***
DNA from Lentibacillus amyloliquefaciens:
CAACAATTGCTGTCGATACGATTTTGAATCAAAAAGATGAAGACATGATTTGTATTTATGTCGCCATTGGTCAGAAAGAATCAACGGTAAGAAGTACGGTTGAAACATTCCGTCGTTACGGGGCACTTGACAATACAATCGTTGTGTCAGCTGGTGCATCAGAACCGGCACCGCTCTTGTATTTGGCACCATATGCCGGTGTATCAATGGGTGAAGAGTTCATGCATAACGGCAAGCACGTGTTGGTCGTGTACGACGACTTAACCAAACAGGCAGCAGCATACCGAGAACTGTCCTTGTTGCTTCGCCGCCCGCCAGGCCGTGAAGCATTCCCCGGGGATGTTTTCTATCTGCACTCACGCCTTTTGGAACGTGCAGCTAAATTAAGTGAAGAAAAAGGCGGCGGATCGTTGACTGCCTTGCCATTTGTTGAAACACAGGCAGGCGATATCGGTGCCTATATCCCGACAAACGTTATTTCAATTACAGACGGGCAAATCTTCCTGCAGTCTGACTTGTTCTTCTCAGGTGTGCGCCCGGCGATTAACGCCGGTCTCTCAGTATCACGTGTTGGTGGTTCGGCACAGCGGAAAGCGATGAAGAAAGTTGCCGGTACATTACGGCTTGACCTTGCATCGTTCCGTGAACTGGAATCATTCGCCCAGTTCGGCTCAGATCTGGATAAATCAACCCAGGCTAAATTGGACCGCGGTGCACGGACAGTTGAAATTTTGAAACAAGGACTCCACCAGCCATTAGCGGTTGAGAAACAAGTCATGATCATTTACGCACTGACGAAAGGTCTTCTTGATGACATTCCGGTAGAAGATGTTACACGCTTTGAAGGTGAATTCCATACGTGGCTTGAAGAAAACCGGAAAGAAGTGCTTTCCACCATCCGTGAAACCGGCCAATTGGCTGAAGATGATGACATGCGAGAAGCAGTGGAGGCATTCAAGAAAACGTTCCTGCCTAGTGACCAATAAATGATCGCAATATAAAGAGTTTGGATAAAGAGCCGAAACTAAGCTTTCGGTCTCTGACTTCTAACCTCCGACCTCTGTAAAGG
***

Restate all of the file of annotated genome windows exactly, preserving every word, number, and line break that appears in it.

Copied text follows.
DNA from Lentibacillus amyloliquefaciens:
CAACAATTGCTGTCGATACGATTTTGAATCAAAAAGATGAAGACATGATTTGTATTTATGTCGCCATTGGTCAGAAAGAATCAACGGTAAGAAGTACGGTTGAAACATTCCGTCGTTACGGGGCACTTGACAATACAATCGTTGTGTCAGCTGGTGCATCAGAACCGGCACCGCTCTTGTATTTGGCACCATATGCCGGTGTATCAATGGGTGAAGAGTTCATGCATAACGGCAAGCACGTGTTGGTCGTGTACGACGACTTAACCAAACAGGCAGCAGCATACCGAGAACTGTCCTTGTTGCTTCGCCGCCCGCCAGGCCGTGAAGCATTCCCCGGGGATGTTTTCTATCTGCACTCACGCCTTTTGGAACGTGCAGCTAAATTAAGTGAAGAAAAAGGCGGCGGATCGTTGACTGCCTTGCCATTTGTTGAAACACAGGCAGGCGATATCGGTGCCTATATCCCGACAAACGTTATTTCAATTACAGACGGGCAAATCTTCCTGCAGTCTGACTTGTTCTTCTCAGGTGTGCGCCCGGCGATTAACGCCGGTCTCTCAGTATCACGTGTTGGTGGTTCGGCACAGCGGAAAGCGATGAAGAAAGTTGCCGGTACATTACGGCTTGACCTTGCATCGTTCCGTGAACTGGAATCATTCGCCCAGTTCGGCTCAGATCTGGATAAATCAACCCAGGCTAAATTGGACCGCGGTGCACGGACAGTTGAAATTTTGAAACAAGGACTCCACCAGCCATTAGCGGTTGAGAAACAAGTCATGATCATTTACGCACTGACGAAAGGTCTTCTTGATGACATTCCGGTAGAAGATGTTACACGCTTTGAAGGTGAATTCCATACGTGGCTTGAAGAAAACCGGAAAGAAGTGCTTTCCACCATCCGTGAAACCGGCCAATTGGCTGAAGATGATGACATGCGAGAAGCAGTGGAGGCATTCAAGAAAACGTTCCTGCCTAGTGACCAATAAATGATCGCAATATAAAGAGTTTGGATAAAGAGCCGAAACTAAGCTTTCGGTCTCTGACTTCTAACCTCCGACCTCTGTAAAGG